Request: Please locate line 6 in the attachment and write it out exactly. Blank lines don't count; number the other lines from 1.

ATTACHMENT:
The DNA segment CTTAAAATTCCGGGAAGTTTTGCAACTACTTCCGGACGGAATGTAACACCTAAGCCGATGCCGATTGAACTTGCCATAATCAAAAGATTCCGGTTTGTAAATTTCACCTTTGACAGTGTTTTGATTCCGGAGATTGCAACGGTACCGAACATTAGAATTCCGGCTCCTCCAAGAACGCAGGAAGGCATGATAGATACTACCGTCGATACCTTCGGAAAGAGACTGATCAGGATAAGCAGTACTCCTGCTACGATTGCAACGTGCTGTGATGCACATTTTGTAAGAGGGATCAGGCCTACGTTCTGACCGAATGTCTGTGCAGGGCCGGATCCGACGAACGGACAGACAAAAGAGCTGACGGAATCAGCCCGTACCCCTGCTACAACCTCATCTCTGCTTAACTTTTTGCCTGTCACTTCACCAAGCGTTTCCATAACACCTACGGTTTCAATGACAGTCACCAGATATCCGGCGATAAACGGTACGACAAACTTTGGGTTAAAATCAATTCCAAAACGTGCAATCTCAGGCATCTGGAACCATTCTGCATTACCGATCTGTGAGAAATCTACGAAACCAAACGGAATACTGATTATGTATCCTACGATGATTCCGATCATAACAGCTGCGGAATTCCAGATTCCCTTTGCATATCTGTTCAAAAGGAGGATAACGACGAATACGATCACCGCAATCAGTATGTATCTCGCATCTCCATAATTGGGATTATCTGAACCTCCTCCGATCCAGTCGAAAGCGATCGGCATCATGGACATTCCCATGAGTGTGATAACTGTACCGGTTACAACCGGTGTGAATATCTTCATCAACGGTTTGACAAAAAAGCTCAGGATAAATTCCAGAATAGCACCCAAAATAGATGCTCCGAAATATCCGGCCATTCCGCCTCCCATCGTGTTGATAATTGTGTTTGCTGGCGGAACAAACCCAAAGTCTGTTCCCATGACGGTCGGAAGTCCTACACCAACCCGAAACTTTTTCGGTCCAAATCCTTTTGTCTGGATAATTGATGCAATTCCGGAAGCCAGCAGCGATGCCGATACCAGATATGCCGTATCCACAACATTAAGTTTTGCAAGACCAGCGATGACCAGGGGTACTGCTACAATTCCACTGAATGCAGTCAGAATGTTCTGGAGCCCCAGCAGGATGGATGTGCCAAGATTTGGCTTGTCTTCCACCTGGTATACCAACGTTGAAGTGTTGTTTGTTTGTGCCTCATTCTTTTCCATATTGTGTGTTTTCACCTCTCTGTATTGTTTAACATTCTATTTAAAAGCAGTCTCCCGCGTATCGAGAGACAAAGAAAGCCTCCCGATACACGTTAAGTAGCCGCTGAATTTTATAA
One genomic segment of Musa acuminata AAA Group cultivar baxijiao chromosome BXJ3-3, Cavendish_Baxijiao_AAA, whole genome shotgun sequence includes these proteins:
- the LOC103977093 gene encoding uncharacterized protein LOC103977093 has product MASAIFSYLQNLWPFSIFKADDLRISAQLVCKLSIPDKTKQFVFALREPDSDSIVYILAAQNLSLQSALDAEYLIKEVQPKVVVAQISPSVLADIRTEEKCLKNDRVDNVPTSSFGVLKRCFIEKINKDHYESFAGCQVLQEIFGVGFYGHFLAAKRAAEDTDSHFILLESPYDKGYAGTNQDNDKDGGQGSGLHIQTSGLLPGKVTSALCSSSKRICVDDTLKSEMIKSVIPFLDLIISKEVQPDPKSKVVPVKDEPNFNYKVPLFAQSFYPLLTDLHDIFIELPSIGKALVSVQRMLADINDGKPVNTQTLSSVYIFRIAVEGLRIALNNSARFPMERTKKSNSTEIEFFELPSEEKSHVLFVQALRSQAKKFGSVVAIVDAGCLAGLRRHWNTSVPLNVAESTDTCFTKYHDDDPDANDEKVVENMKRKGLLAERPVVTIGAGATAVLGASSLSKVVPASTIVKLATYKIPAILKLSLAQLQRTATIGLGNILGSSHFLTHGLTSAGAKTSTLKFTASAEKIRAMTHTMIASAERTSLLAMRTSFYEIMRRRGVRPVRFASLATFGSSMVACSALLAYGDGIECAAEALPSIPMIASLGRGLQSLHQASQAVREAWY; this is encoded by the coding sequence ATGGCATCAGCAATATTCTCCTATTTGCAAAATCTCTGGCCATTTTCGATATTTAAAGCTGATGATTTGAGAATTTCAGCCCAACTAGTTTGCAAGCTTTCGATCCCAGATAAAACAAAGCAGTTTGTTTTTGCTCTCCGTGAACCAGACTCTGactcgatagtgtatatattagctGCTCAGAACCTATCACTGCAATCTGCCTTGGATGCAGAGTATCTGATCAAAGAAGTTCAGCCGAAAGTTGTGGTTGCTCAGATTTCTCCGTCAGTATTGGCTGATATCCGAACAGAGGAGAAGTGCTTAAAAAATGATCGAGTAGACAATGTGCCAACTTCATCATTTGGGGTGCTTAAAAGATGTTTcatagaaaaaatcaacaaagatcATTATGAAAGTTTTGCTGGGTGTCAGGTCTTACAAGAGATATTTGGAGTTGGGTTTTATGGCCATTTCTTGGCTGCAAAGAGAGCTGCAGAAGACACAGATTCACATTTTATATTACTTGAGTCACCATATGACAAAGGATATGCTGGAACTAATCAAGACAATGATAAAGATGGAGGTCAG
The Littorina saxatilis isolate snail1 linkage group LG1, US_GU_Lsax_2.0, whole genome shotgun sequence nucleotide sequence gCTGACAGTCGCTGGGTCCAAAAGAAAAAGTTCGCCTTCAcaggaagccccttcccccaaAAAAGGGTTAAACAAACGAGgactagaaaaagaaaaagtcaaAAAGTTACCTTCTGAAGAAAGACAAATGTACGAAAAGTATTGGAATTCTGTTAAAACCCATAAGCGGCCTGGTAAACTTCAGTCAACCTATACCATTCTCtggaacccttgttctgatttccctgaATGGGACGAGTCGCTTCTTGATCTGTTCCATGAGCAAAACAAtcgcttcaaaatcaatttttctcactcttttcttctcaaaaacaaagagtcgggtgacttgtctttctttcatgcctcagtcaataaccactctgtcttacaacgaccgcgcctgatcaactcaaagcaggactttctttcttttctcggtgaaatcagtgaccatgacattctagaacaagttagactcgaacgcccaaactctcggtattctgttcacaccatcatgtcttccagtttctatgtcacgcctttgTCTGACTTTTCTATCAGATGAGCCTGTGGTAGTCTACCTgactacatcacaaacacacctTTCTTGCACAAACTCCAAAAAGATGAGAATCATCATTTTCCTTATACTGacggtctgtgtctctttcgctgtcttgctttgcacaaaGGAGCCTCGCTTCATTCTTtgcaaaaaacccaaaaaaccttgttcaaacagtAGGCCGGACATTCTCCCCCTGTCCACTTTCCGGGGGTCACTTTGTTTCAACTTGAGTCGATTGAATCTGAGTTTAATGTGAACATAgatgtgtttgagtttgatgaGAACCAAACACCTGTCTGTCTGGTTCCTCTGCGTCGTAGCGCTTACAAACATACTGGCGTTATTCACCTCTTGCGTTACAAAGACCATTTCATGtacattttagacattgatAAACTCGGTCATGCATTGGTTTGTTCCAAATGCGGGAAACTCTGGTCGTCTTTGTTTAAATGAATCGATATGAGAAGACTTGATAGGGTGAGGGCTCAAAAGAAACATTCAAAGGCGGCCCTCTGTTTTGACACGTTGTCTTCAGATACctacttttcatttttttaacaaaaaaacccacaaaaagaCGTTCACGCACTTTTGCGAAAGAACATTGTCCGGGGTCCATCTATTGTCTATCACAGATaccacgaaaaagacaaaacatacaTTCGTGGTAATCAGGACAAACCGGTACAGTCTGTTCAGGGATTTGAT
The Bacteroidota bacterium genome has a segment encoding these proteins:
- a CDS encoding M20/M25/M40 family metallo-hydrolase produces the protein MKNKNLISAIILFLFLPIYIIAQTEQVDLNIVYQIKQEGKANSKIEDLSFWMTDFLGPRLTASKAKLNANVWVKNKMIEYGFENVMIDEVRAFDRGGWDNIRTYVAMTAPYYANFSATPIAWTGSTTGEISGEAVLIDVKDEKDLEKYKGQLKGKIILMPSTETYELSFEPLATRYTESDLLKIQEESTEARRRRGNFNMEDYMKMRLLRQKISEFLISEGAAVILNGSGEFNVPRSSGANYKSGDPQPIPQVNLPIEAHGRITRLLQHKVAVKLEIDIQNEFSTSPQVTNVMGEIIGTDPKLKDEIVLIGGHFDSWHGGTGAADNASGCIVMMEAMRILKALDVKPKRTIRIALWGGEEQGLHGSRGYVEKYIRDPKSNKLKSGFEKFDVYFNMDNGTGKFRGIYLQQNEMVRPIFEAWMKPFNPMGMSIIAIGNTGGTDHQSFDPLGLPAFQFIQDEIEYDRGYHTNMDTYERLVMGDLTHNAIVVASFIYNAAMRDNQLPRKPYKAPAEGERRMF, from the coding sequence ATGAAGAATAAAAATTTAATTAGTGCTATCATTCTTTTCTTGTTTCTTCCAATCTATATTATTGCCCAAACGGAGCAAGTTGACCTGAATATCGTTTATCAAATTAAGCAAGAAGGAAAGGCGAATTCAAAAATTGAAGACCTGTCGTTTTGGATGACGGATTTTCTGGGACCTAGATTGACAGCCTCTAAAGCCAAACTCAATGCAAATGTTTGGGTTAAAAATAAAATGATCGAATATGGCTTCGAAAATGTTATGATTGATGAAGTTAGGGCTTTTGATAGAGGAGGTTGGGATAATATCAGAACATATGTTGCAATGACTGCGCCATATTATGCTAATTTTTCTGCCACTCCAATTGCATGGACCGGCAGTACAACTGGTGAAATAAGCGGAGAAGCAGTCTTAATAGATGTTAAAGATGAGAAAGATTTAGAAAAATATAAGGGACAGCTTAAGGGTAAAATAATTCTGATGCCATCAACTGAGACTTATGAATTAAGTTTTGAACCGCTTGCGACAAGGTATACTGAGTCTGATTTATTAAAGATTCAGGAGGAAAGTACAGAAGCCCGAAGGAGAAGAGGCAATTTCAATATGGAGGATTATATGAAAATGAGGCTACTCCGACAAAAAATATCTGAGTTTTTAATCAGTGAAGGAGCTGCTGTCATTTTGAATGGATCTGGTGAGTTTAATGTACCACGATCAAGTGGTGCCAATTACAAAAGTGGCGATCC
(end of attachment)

- a CDS encoding M20/M25/M40 family metallo-hydrolase produces the protein MKNKNLISAIILFLFLPIYIIAQTEQVDLNIVYQIKQEGKANSKIEDLSFWMTDFLGPRLTASKAKLNANVWVKNKMIEYGFENVMIDEVRAFDRGGWDNIRTYVAMTAPYYANFSATPIAWTGSTTGEISGEAVLIDVKDEKDLEKYKGQLKGKIILMPSTETYELSFEPLATRYTESDLLKIQEESTEARRRRGNFNMEDYMKMRLLRQKISEFLISEGAAVILNGSGEFNVPRSSGANYKSGDPQPIPQVNLPIEAHGRITRLLQHKVAVKLEIDIQNEFSTSPQVTNVMGEIIGTDPKLKDEIVLIGGHFDSWHGGTGAADNASGCIVMMEAMRILKALDVKPKRTIRIALWGGEEQGLHGSRGYVEKYIRDPKSNKLKSGFEKFDVYFNMDNGTGKFRGIYLQQNEMVRPIFEAWMKPFNPMGMSIIAIGNTGGTDHQSFDPLGLPAFQFIQDEIEYDRGYHTNMDTYERLVMGDLTHNAIVVASFIYNAAMRDNQLPRKPYKAPAEGERRMF, from the coding sequence ATGAAGAATAAAAATTTAATTAGTGCTATCATTCTTTTCTTGTTTCTTCCAATCTATATTATTGCCCAAACGGAGCAAGTTGACCTGAATATCGTTTATCAAATTAAGCAAGAAGGAAAGGCGAATTCAAAAATTGAAGACCTGTCGTTTTGGATGACGGATTTTCTGGGACCTAGATTGACAGCCTCTAAAGCCAAACTCAATGCAAATGTTTGGGTTAAAAATAAAATGATCGAATATGGCTTCGAAAATGTTATGATTGATGAAGTTAGGGCTTTTGATAGAGGAGGTTGGGATAATATCAGAACATATGTTGCAATGACTGCGCCATATTATGCTAATTTTTCTGCCACTCCAATTGCATGGACCGGCAGTACAACTGGTGAAATAAGCGGAGAAGCAGTCTTAATAGATGTTAAAGATGAGAAAGATTTAGAAAAATATAAGGGACAGCTTAAGGGTAAAATAATTCTGATGCCATCAACTGAGACTTATGAATTAAGTTTTGAACCGCTTGCGACAAGGTATACTGAGTCTGATTTATTAAAGATTCAGGAGGAAAGTACAGAAGCCCGAAGGAGAAGAGGCAATTTCAATATGGAGGATTATATGAAAATGAGGCTACTCCGACAAAAAATATCTGAGTTTTTAATCAGTGAAGGAGCTGCTGTCATTTTGAATGGATCTGGTGAGTTTAATGTACCACGATCAAGTGGTGCCAATTACAAAAGTGGCGATCC